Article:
Citizen BJR

On Monday, March 6th, I became an Australian citizen. I’m incredibly proud to say I’m an Aussie. Oi, oi, o!

Ceremony 2

We’ve let another yank in?

But, since no matter what I write, most of you aren’t functionally literate beyond 140 characters, so I will do this in FAQ style:

1. Do you have to give up your U.S. Citizenship?

No, no I do not.

2. Do you want to give up your U.S. Citizenship?

No, no I do not. It is painful either to keep your U.S. Citizenship or to renounce it.

3. Why is it painful to keep your U.S. Citizenship?

As a yank working overseas, you still have to file U.S. taxes, and if any U.S. tax rate is higher than your country of residence, you pay the U.S. the difference. In one case I’ve had to pay a combined 80% tax rate, though that should only happen if your tax advisors are caught off guard or you live in a country with no tax treaty with the U.S., like most of Africa, or if you are really bad at maths. The U.S. is unique is being an extra special pain here.

4. Why is it painful to renounce your U.S. Citizenship?

Start with a minimum $2,350, highest in the world. Thanks so much to the greed of the U.S. Treasury and the actions of a facebook co-founder employee, the U.S. introduced an exit tax – the most basic explanation is that as you hand in your citizenship, we’d like tax on the “net unrealized gain in the individual’s property”, i.e. any unvested stock, stock options, unsold property – the IRS will estimate the future value of it and ask for all the tax now. Leeches.

5. Are you doing this because of Voldemort?

I wrote a blog about Voldemort before the U.S. Election. I don’t want to use his name in writing in a blog celebrating a big event in my life.

But my decision to become a citizen of Australia has nothing to do with the occasional resident of 1600 Pennsylvania Avenue.

My quest for citizenship starting long before that no-talent ass-clown started winning Grammys.

6. Are you ever coming back to the states?

Yeah, sure. I’ll visit.

7. What made you decide to become a citizen?

Australia is my home. It’s where I want to spend the rest of my charmed life. It’s a strange thing because so many of the people who I care a ridiculous amount about: live in the states.

But, Australia is great for me. Even just two weeks in the states, and I’m itching to get off the spinning hamster wheel and get home. In Oz, there are many wonders: the pace of life, the land, and that nothing is a crisis. “She’ll be right, mate.” I’m lucky to get to live here. If I step back and think about the things that are the most important to me, outside of my friends and family, Australia has them all.

At a primal level, and potentially the most important, there is something about my connection with the ocean in Australia that I have never felt anywhere in the world. As well as the romantic relationships I have fostered with several wombats.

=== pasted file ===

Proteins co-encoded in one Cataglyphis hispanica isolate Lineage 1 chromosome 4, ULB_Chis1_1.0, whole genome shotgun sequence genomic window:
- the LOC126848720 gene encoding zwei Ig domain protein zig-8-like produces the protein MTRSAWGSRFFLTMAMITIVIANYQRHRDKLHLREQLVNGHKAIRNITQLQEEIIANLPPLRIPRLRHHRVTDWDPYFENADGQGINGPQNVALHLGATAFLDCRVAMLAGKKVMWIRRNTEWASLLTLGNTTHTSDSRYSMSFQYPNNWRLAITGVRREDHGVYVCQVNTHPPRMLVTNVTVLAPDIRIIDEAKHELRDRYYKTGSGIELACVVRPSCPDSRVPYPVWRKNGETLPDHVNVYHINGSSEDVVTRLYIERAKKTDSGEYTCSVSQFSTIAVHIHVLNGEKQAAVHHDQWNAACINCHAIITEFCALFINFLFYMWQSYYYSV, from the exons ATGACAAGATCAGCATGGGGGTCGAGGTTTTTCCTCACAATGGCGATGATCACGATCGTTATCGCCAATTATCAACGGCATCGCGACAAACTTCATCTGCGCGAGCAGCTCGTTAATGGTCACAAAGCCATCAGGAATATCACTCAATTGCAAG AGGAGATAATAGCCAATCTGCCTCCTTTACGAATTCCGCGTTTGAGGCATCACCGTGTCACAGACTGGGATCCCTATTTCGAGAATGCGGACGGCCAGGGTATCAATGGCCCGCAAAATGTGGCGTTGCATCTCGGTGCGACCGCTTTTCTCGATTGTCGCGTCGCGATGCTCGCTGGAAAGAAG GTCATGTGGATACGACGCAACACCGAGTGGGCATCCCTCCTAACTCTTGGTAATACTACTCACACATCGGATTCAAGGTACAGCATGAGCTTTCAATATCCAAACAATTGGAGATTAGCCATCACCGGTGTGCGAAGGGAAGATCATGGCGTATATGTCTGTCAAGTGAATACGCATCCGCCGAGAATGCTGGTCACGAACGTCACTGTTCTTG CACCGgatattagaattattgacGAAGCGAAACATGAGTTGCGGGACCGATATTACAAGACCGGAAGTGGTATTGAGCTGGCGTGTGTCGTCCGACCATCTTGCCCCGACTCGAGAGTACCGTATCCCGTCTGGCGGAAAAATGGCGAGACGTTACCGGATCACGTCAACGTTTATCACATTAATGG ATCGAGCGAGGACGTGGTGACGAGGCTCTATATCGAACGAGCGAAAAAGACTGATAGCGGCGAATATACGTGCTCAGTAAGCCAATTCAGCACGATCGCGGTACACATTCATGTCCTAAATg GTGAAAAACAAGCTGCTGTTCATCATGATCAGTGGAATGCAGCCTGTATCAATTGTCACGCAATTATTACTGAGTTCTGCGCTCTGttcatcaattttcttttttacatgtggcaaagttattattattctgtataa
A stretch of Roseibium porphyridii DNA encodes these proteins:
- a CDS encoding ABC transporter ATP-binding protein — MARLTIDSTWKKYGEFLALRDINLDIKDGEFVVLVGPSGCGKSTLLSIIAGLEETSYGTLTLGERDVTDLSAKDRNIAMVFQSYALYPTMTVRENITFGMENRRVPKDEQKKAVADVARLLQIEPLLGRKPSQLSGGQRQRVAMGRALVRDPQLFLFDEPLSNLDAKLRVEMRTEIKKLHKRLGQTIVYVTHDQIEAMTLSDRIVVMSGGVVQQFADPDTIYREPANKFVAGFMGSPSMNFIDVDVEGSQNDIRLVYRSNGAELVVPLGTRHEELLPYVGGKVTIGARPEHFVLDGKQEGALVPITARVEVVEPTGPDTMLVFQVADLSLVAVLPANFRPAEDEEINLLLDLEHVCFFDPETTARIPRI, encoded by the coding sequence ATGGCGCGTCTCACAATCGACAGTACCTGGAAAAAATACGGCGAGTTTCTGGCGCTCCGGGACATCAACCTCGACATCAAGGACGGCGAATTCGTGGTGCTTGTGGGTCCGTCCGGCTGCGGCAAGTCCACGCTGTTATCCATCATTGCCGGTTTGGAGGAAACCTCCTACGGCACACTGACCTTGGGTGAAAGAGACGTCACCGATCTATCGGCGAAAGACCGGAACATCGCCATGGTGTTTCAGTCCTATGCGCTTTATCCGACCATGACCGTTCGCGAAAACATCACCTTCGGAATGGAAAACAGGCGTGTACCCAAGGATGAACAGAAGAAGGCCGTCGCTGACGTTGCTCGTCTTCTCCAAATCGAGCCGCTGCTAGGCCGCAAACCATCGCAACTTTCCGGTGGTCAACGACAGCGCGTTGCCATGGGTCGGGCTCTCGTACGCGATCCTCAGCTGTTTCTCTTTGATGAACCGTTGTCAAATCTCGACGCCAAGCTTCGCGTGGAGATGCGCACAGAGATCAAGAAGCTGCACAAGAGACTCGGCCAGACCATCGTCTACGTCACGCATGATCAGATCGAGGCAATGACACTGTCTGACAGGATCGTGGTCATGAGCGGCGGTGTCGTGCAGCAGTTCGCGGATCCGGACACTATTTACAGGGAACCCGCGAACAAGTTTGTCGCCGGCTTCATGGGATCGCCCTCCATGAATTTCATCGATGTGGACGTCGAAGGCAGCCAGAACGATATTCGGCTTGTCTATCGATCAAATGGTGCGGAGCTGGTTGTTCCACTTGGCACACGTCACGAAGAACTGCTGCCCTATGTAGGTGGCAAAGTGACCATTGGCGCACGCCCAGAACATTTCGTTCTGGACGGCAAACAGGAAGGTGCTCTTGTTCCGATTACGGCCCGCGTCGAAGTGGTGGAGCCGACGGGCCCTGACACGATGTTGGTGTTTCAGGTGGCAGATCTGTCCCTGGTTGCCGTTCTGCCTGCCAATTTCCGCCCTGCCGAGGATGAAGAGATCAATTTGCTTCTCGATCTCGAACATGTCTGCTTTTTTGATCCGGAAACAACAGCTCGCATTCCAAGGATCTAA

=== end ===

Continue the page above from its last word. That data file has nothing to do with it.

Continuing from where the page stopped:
I announced my retirement a few years ago, and I knew Australia is where I wanted to retire. Eventually, somewhere North of Sydney, near the ocean, in a house with a garage full of bikes, I will start the next phase of my life.

8. So, you’re an immigrant?

Yes, and a proud one

There are a number of ex-pats I know who think of citizenship more like getting a local drivers license: just paperwork. To me, it was a conscious choice that this is my future home. That I am agreeing to the values of Australia. That I want to play my part in shaping the country through voting and action. That I will defend my country if we are invaded by Antarctica.

In becoming a citizen, I’m signing up to the Australian values. The citizenship process and the test reinforces a lot of the Australian values around equality*, and treatment of others.

From this time forward
I pledge my loyalty to Australia and its people,
whose democratic beliefs I share,
whose rights and liberties I respect, and
whose laws I will uphold and obey.

Note: Australia still has work to do: same-sex marriage is still not legal in Australia though it is supported by a large majority of Australians.

9. What’s the difference between permanent residency and citizenship

Citizenship is the state of being a citizen, while having permanent residency means your status as a resident in Australia is now permanent. I hope that clears it up.

10. How does one get Australian citizenship?

There’s got to be a good joke in here somewhere, filled with Aussie stereotypes, similar to the Alaskan joke with the punchline, “Now where’s that Eskimo woman I’ve got to kill?”

11. Was it hard for you to get Aussie citizenship, because of, well, you know….?

Depends on what you are talking about. Potential answers include:
– No, they don’t check down there.
– That has been expunged from the public record but not from the drapes.
– I can hold my breath longer than you might imagine.
– I was young, impressionable, and didn’t know there was a cartoon artist in the room.
– Yes.

Getting permanent residency, my transplant history did cause some extra work. The only hurdle in citizenship that I faced was that I hadn’t spent enough time in the country. You must be in the country more than 75% of the last year and 75% of the last four years. In 2015, I was well over the limit of unexcused absences. The only loophole to skip this rule is if you’re a CEO of a publicly traded company. I checked with my boss if we could swap places. He said no. So I had to wait another year.

12. Anything else you’d like to add.

Oi, oi, oi!


I’m not sure I’ve ever looked so proud of myself

4 thoughts on “Citizen BJR

  1. So now if I want to runaway, I can just go down under. Never knew I’d have a real Down Under Aunt May

  2. Mate, you’ve articulated so many of the reasons I took the plunge 2 years ago. I love it down here in the back of beyond…..Although my love affair is with the bush and the outback not the oceans.

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